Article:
Home sale security steps
Selling your home is not generally an unsafe process, but it’s a good idea to take precautionary steps to protect your belongings and family. The following safety tips can not only boost your home’s security during the sales process, but they can also help add broaden its appeal to potential buyers
1: Pack up your valuables and place them in secure storage
Packing away your collectibles, jewelry, and other items of value places them out of sight from potential thieves and provide you with peace of mind while your home is on the market. Pack valuables up and place them in secure storage as part of the overall de-cluttering process during which homeowners clear their personal items from the home so potential buyers can get a better idea of how their own belongings will work in the space.
While most potential buyers are honest, leaving anything of value in the home when homebuyers are coming and going for walkthroughs, there’s always the risk of someone slipping something into their pocket on impulse, or of professional thieves pretending to be prospective buyers walking through to assess the home’s contents and decide whether it’s worth coming back when no one is around to rob the home.
The most common items reported stolen from homes for sale are:
- Small electronic gadgets including watches, iPods, tablets, and laptops
Other items that tempt thieves include kids’ toys, prescription drugs, kitchen items, art and artifacts. Putting these items into storage or at least tucking them out of sight during home viewings will greatly reduce your chances of losing items of value and items you may be emotionally attached to after it’s too late.
2: Track the people who come to see your home
It should go without saying that home sellers should keep track of everyone who comes into the home as a prospective buyer. Maintain a sign-in sheet that mandates all visitors entering the home register their name, address, and telephone number. If someone is out to steal property they’re not going to volunteer their correct information, which it’s highly recommended to request a driver’s license to confirm visitors’ information. If anything goes missing, you have the contact details of al suspects, which the police will use to probe the matter further.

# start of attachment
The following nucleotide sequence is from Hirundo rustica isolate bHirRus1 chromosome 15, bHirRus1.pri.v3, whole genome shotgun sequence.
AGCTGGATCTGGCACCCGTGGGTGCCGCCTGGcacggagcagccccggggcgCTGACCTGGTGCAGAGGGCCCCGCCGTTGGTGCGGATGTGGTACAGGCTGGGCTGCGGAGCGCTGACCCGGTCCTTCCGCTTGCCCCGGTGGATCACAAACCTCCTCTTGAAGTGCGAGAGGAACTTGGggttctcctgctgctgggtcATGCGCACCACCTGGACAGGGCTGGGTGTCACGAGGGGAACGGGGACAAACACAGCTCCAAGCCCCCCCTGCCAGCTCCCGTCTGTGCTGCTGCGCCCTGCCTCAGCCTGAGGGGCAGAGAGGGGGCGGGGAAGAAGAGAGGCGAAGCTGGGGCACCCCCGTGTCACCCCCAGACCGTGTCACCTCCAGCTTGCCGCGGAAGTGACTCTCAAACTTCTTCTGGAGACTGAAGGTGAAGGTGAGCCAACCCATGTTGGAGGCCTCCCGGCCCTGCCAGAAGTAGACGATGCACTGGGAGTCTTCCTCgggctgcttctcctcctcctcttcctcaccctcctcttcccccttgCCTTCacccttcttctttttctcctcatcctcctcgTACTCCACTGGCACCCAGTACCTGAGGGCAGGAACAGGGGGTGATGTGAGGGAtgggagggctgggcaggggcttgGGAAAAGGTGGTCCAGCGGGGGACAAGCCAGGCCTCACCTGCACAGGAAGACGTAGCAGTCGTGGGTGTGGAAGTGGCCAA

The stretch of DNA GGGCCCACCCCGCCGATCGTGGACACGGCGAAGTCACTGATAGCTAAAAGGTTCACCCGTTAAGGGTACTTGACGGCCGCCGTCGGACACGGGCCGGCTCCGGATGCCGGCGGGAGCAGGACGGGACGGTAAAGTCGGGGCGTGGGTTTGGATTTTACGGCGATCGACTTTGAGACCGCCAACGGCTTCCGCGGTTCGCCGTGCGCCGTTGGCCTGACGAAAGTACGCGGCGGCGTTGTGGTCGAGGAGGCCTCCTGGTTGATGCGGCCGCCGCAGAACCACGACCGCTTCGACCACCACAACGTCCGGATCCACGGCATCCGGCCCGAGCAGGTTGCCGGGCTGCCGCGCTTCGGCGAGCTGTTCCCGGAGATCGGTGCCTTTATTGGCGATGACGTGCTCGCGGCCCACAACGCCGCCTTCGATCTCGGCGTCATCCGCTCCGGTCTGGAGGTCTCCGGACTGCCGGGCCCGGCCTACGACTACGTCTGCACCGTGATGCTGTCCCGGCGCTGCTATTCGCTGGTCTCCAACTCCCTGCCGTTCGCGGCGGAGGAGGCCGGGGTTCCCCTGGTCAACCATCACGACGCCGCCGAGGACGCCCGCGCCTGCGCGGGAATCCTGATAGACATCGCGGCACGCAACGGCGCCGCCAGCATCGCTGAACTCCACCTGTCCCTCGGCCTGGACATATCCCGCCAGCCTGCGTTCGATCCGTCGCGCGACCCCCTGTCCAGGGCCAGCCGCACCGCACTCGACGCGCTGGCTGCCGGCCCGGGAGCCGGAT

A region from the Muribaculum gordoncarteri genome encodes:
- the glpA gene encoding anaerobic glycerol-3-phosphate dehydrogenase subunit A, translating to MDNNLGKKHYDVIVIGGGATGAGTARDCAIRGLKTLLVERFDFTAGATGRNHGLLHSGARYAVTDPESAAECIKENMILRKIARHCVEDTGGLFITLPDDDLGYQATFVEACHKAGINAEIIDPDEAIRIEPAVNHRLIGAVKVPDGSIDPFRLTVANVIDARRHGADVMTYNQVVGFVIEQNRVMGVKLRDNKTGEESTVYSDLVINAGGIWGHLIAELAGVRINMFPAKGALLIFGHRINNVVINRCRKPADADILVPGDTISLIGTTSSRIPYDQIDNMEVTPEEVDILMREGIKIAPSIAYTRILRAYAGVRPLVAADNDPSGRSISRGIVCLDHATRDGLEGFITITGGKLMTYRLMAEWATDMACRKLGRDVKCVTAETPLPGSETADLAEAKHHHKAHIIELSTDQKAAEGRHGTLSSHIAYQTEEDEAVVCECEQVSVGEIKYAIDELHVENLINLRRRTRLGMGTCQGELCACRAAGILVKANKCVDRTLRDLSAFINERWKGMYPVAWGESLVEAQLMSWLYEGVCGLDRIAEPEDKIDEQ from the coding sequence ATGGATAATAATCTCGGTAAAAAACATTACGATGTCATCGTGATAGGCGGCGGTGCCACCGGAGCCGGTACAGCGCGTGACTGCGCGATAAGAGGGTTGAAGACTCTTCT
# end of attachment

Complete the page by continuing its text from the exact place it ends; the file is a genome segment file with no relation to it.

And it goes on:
3: Ask your real estate agent what security precautions they take
If you have enlisted a realtor to help sell your home, he or she will be able to tell you what precautions they take to prevent random people from walking into your home. When your agent registers your home on the multiple listing service (MLS) they should set a condition that other realtors can visit your home with prospective buyers only. Most potential buyers that come through realtors are screened, so only people who have mortgage pre-approval or qualify for a home loan are allowed to tour your home.
4. Proceed with caution when it comes to an open house
An Open House gives realtors and homeowners an opportunity to make a home available for viewing to the public at large in the hopes of capturing the attention of at least one interested buyer. While most people attend open houses because they’re looking to buy, there are others who simply want to get a peek at the homeowner’s lifestyle and belongings, or even to take advantage of any free snacks and drinks being offered. Open houses are another opportunity for professional thieves to pose as potential homebuyers and come to gauge the place for future thefts.
Open houses are actually beneficial to realtors who looking to acquire buyer leads rather than to actually sell the home.
5: Set up security cameras
Strategic placement of security cameras both inside and outside of the home is a good way to keep a watch on your home and belongings when you can’t actually be present all the time. Internet security cameras are cost-effective and are capable of live streaming and recording. Adding security cameras can help increase the home’s value as well.
Installing security cameras does not give a homeowner the right to spy on home visitors. Potential buyers and realtors should be informed that cameras are filming them, and should never be installed in bathrooms that visitors to the home have permission to use. An added bonus of informing people of your security cameras is that when people know they are being filmed, they’re far less likely to risk doing anything illegal.
6: Hide your personal information
Photos of yourself and your family, as well as any identifying items such as calendars, children’s school awards and drawings, fridge notes, magnets—anything that gives away any personal information—should be packed away. These should be packed away as part of the de-cluttering process to being with, but especially when it comes to considering the safety and security of your family. For example, Becky’s dental appointment at 4 pm on Friday. You do not want to announce dates and times your home is likely to be unoccupied to strangers who are viewing the premises. Make your home impersonal—better to be safe than sorry.
While the home selling process is generally safe, it’s important to be aware of steps you can take to control the safety and security of your home and family at a time when people you do not know will be walking through your space. By taking these precautionary steps, you’re in control of the security of your belongings and your family.
Home sale security steps